Maintain a 2- to 3-inch layer of shredded bark to help maintain consistently moist soil.
    7. Pest/Disease Inspection

    Check for signs of corn earworms, which come from moths. The larvae (caterpillars) feed on the corn silks and eventually make their way into the tip of the corn where they continue feeding.
    8. Treat for Pest/Disease

    Prevent corn earworm infestations by putting two drops of mineral oil inside the tips of the ears 3 to 7 days after silks appear. Also kill off the worms (caterpillars) by applying the biological control Bacillus thuringiensis to the plant.
    9. Harvest

    Harvest when the ears are plump and the silks have withered and started to brown. Test for harvest readiness by pulling back the silks to expose the tip of the corn and pricking a kernel with your fingernail. The liquid that releases should be milky in color. Watery liquid means the corn is still immature, and very little or thick liquid means that the corn is past its prime. For the sweetest flavor, eat soon after harvest.
    10. Special requirements

    Avoid planting popcorn near sweet corn, as they will cross-pollinate.
    July
    1. Fertilize

    Feed with a high-nitrogen fertilizer when the stalks reach 12- to 15-feet-tall; repeat when stalks reach 2- to 2 1/2-feet tall.
    2. Water

    Keep plants moist but not soggy. Droughted plants will stop producing.
    3. Mulch

    Maintain a 2- to 3-inch layer of shredded bark to help maintain consistently moist soil.
    4. Pest/Disease Inspection

    Check for signs of corn earworms, which come from moths. The larvae (caterpillars) feed on the corn silks and eventually make their way into the tip of the corn where they continue feeding. They are common this month.
    5. Treat for Pest/Disease

    Prevent corn earworm infestations by putting two drops of mineral oil inside the tips of the ears 3 to 7 days after silks appear. Also kill off the worms (caterpillars) by applying the biological control Bacillus thuringiensis to the plant.
    6. Harvest

    Harvest when the ears are plump and the silks have withered and started to brown. Test for harvest readiness by pulling back the silks to expose the tip of the corn and pricking a kernel with your fingernail. The liquid that releases should be milky in color. Watery liquid means the corn is still immature, and very little or thick liquid means that the corn is past its prime. For the sweetest flavor, eat soon after harvest.
    August
    1. Fertilize

    Feed with a high-nitrogen fertilizer when the stalks reach 12- to 15-feet-tall; repeat when stalks reach 2- to 2 1/2-feet tall.
    2. Water

    Keep plants moist but not soggy. Droughted plants will stop producing.
    3. Mulch

    Maintain a 2- to 3-inch layer of shredded bark to help maintain consistently moist soil.
    4. Pest/Disease Inspection

    Check for signs of corn earworm, which come from moths. The larvae (caterpillars) feed on the corn silks and eventually make their way into the tip of the corn where they continue feeding. They are common this month.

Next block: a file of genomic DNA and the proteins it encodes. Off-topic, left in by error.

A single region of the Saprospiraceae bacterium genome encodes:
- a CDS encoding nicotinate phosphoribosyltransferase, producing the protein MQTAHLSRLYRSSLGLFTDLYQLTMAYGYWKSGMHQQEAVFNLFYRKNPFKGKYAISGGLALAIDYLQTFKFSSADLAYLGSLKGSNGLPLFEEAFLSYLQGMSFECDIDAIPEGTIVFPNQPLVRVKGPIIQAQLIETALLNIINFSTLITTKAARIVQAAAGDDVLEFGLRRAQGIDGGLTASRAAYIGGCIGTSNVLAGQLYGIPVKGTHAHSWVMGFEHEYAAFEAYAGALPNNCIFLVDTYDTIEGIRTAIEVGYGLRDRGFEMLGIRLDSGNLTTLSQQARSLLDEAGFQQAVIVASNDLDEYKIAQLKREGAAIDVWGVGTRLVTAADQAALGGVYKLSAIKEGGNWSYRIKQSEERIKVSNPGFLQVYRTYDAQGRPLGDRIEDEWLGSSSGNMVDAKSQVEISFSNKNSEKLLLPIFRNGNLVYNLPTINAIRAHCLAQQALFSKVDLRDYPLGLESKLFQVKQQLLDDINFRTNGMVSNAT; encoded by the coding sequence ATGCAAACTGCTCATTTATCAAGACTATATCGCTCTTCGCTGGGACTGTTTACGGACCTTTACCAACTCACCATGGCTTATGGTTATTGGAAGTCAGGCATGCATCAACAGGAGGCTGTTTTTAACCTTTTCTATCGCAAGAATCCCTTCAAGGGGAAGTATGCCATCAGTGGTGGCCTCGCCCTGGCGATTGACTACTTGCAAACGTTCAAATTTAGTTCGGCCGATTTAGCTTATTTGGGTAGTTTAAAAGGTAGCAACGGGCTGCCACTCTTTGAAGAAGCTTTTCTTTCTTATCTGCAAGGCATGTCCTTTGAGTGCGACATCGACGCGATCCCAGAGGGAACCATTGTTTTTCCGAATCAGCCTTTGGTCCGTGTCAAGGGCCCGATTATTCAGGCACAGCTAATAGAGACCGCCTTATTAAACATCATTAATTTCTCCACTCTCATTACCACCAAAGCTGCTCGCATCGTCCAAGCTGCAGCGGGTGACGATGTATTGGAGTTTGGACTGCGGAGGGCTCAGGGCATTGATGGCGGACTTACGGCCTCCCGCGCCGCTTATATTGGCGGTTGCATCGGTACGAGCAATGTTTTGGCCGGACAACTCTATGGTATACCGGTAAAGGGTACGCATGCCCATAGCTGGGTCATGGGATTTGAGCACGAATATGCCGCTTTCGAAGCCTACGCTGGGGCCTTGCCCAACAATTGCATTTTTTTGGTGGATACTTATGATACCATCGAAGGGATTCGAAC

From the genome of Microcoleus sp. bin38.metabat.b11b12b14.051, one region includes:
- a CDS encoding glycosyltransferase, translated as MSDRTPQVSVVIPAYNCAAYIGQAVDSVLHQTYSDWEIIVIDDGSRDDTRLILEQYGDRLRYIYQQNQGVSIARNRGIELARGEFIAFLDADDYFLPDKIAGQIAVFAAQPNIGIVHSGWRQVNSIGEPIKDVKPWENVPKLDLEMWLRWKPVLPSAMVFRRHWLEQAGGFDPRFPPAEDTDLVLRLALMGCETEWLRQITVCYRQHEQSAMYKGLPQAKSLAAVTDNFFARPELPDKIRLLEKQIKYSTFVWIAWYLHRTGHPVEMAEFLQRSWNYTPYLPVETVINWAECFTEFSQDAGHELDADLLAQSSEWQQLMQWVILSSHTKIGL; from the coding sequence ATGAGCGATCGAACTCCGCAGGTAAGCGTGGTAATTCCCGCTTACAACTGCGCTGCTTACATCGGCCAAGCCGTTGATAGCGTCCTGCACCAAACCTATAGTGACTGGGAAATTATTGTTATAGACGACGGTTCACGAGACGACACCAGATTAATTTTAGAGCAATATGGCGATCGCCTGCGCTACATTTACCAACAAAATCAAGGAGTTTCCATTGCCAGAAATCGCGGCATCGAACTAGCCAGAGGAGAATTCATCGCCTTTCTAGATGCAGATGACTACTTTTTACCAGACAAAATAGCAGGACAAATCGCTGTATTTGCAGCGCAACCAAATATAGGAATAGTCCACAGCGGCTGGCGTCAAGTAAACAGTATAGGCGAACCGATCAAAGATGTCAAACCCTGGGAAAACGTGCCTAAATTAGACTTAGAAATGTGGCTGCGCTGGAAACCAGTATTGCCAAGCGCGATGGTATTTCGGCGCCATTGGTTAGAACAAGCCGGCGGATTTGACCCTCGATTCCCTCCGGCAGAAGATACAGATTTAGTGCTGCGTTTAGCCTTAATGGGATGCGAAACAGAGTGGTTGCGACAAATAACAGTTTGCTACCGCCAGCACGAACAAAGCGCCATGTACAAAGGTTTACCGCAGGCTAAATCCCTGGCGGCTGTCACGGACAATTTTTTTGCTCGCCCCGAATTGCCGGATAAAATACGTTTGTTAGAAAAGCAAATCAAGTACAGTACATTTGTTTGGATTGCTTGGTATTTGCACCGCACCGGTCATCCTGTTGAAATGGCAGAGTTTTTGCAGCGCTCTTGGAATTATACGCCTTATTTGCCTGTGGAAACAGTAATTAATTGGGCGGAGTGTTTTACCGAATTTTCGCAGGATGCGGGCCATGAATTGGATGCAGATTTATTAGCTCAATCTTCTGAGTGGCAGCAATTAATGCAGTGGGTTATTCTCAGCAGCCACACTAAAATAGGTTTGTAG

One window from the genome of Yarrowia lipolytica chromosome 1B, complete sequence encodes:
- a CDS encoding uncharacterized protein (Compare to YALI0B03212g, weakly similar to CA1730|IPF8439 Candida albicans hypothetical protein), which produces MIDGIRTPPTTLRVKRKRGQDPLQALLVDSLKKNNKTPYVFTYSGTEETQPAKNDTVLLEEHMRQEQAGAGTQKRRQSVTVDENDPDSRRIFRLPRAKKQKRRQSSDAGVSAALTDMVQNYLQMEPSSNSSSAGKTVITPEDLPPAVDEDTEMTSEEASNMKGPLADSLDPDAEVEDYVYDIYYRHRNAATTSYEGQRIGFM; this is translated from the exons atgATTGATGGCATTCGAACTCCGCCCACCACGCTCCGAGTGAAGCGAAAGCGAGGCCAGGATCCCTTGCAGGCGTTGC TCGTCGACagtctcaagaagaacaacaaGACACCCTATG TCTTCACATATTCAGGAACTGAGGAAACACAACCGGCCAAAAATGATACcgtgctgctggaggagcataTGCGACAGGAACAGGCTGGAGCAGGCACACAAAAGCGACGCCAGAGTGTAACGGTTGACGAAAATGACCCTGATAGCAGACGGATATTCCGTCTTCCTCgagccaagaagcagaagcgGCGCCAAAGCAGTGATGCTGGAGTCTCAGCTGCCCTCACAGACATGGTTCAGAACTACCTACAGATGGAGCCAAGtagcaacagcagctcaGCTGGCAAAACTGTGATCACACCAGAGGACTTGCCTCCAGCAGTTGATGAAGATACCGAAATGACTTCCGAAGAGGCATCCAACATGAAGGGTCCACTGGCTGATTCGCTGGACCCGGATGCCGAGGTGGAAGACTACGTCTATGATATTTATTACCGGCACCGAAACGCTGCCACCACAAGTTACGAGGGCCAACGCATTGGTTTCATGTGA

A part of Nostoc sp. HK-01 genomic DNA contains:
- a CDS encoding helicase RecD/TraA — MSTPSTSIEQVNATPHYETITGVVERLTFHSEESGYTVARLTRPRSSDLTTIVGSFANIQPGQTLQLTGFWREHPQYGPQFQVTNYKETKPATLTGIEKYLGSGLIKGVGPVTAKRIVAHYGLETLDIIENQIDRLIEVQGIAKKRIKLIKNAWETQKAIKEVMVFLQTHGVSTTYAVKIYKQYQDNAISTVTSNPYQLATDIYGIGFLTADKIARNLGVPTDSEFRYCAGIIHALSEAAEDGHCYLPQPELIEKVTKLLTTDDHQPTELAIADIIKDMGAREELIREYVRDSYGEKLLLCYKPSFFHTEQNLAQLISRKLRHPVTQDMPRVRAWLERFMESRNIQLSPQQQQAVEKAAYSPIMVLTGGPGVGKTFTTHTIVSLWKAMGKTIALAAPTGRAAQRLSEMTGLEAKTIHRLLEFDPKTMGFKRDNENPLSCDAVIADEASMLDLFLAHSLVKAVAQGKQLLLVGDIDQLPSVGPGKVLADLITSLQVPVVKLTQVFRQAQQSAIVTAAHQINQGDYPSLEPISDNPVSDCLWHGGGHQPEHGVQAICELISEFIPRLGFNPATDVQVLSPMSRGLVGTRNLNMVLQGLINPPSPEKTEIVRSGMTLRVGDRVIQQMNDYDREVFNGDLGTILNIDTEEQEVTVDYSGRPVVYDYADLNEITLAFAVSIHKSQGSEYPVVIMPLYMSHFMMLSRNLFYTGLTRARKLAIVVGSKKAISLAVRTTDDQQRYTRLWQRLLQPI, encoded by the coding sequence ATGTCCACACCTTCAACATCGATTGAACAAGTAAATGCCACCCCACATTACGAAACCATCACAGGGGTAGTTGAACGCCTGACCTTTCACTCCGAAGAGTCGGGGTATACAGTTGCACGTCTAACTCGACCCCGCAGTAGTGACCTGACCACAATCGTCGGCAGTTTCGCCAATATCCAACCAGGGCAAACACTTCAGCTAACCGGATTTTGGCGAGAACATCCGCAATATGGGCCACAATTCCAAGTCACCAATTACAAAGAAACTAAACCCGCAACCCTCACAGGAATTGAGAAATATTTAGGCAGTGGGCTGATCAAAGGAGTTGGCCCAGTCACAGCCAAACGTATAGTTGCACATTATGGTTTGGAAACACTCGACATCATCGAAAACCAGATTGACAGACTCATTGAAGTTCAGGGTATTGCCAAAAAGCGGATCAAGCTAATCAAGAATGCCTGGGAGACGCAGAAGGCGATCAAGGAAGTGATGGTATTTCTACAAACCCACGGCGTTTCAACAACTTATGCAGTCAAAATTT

5. Treat for Pest/Disease

    Prevent corn earworm infestations by putting two drops of mineral oil inside the tips of the ears 3 to 7 days after silks appear. Also kill off the worms (caterpillars) by applying the biological control Bacillus thuringiensis to the plant.
    6. Harvest

    Harvest when the ears are plump and the silks have withered and started to brown. Test for harvest readiness by pulling back the silks to expose the tip of the corn and pricking a kernel with your fingernail. The liquid that releases should be milky in color. Watery liquid means the corn is still immature, and very little or thick liquid means that the corn is past its prime. For the sweetest flavor, eat soon after harvest.
    September
    1. Water

    Keep plants moist but not soggy. Droughted plants will stop producing.
    2. Harvest

    Harvest when the ears are plump and the silks have withered and started to brown. Test for harvest readiness by pulling back the silks to expose the tip of the corn and pricking a kernel with your fingernail. The liquid that releases should be milky in color. Watery liquid means the corn is still immature, and very little or thick liquid means that the corn is past its prime. For the sweetest flavor, eat soon after harvest.
    November
    1. Buy

    Buy corn seeds when available via mail-order or at the nursery.
    December
    1. Buy

    Buy corn seed when available via mail-order or at the nursery.
  • Buy

    When's the best time to buy this plant? When can you buy these from seed (if you can)? When is it usually available? What are things to look for when you're buying it? Or anything other tidbit of information you can share!

    January

    Buy corn seed when available via mail-order or at the nursery.

    February